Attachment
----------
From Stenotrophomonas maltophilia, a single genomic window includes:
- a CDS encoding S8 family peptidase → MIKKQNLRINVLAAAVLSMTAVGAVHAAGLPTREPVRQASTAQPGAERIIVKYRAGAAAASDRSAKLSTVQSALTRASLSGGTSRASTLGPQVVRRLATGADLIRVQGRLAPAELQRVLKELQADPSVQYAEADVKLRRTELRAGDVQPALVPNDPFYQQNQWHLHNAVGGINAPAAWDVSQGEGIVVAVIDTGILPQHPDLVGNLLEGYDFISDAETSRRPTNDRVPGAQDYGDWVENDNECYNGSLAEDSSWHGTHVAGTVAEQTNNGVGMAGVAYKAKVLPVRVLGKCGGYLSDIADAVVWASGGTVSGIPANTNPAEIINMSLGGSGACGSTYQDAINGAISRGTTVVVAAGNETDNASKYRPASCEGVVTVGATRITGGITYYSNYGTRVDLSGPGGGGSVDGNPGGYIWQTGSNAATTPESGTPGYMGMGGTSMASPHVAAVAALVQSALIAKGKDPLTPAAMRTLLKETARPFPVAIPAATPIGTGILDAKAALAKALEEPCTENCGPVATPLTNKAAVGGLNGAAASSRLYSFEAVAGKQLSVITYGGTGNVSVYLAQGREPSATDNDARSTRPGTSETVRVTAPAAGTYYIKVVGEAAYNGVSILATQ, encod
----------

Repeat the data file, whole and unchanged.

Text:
From Stenotrophomonas maltophilia, a single genomic window includes:
- a CDS encoding S8 family peptidase → MIKKQNLRINVLAAAVLSMTAVGAVHAAGLPTREPVRQASTAQPGAERIIVKYRAGAAAASDRSAKLSTVQSALTRASLSGGTSRASTLGPQVVRRLATGADLIRVQGRLAPAELQRVLKELQADPSVQYAEADVKLRRTELRAGDVQPALVPNDPFYQQNQWHLHNAVGGINAPAAWDVSQGEGIVVAVIDTGILPQHPDLVGNLLEGYDFISDAETSRRPTNDRVPGAQDYGDWVENDNECYNGSLAEDSSWHGTHVAGTVAEQTNNGVGMAGVAYKAKVLPVRVLGKCGGYLSDIADAVVWASGGTVSGIPANTNPAEIINMSLGGSGACGSTYQDAINGAISRGTTVVVAAGNETDNASKYRPASCEGVVTVGATRITGGITYYSNYGTRVDLSGPGGGGSVDGNPGGYIWQTGSNAATTPESGTPGYMGMGGTSMASPHVAAVAALVQSALIAKGKDPLTPAAMRTLLKETARPFPVAIPAATPIGTGILDAKAALAKALEEPCTENCGPVATPLTNKAAVGGLNGAAASSRLYSFEAVAGKQLSVITYGGTGNVSVYLAQGREPSATDNDARSTRPGTSETVRVTAPAAGTYYIKVVGEAAYNGVSILATQ, encod